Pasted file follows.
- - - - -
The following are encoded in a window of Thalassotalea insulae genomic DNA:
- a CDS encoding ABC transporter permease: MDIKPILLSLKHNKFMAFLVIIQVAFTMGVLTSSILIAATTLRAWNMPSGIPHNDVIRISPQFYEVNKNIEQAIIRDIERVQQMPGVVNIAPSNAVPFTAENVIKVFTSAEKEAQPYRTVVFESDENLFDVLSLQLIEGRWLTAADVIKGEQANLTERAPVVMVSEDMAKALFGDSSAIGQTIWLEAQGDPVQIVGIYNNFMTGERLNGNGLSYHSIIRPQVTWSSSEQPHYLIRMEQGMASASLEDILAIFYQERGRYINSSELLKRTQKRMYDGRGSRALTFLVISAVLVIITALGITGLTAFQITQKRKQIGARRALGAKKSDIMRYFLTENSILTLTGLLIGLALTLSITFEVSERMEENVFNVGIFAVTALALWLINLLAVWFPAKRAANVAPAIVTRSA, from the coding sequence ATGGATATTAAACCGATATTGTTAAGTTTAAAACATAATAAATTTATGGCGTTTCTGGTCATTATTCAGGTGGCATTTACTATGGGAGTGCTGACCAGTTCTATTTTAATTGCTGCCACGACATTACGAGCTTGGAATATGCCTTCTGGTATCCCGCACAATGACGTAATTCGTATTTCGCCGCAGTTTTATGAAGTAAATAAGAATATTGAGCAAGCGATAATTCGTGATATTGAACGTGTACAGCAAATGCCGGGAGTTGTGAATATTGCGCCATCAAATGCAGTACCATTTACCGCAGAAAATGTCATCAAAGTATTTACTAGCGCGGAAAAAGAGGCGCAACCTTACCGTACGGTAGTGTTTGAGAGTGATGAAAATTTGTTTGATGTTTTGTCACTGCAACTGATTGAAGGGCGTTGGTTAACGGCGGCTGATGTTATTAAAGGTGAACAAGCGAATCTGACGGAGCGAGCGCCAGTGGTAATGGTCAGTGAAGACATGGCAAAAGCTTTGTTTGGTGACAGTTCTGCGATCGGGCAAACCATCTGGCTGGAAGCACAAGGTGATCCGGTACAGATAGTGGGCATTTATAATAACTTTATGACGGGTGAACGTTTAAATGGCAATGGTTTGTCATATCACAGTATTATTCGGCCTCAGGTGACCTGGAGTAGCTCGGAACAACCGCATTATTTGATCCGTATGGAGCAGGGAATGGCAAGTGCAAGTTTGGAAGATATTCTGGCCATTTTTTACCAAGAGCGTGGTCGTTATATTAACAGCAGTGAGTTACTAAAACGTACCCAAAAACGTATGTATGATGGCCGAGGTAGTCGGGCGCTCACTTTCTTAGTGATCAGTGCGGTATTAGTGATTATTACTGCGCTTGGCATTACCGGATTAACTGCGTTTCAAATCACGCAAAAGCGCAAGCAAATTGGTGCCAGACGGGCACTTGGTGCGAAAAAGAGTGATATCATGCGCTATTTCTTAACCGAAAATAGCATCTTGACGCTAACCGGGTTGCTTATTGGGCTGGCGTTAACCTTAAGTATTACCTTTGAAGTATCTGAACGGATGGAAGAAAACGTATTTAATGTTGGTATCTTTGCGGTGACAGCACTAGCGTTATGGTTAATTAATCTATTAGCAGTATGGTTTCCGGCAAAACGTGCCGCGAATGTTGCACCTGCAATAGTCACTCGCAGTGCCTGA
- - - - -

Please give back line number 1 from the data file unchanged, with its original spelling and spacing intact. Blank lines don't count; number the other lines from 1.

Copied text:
The following are encoded in a window of Thalassotalea insulae genomic DNA: